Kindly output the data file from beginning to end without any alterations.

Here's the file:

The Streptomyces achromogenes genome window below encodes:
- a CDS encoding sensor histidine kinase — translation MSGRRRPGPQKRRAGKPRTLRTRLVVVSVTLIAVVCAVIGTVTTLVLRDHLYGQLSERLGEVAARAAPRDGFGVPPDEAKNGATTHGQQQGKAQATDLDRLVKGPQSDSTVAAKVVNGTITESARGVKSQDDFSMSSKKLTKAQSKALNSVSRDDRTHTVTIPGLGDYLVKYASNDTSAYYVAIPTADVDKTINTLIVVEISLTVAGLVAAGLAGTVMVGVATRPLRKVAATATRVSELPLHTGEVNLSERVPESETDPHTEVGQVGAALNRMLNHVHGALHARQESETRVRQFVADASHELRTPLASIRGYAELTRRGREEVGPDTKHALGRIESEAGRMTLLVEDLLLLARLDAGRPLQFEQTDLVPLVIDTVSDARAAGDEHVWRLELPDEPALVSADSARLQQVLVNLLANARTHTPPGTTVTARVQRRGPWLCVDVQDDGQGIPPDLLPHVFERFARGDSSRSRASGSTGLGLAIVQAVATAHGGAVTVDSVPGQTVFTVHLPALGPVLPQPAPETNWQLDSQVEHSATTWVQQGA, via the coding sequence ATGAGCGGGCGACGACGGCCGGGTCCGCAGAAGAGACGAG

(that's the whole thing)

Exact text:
The Streptomyces achromogenes genome window below encodes:
- a CDS encoding sensor histidine kinase — translation MSGRRRPGPQKRRAGKPRTLRTRLVVVSVTLIAVVCAVIGTVTTLVLRDHLYGQLSERLGEVAARAAPRDGFGVPPDEAKNGATTHGQQQGKAQATDLDRLVKGPQSDSTVAAKVVNGTITESARGVKSQDDFSMSSKKLTKAQSKALNSVSRDDRTHTVTIPGLGDYLVKYASNDTSAYYVAIPTADVDKTINTLIVVEISLTVAGLVAAGLAGTVMVGVATRPLRKVAATATRVSELPLHTGEVNLSERVPESETDPHTEVGQVGAALNRMLNHVHGALHARQESETRVRQFVADASHELRTPLASIRGYAELTRRGREEVGPDTKHALGRIESEAGRMTLLVEDLLLLARLDAGRPLQFEQTDLVPLVIDTVSDARAAGDEHVWRLELPDEPALVSADSARLQQVLVNLLANARTHTPPGTTVTARVQRRGPWLCVDVQDDGQGIPPDLLPHVFERFARGDSSRSRASGSTGLGLAIVQAVATAHGGAVTVDSVPGQTVFTVHLPALGPVLPQPAPETNWQLDSQVEHSATTWVQQGA, via the coding sequence ATGAGCGGGCGACGACGGCCGGGTCCGCAGAAGAGACGAG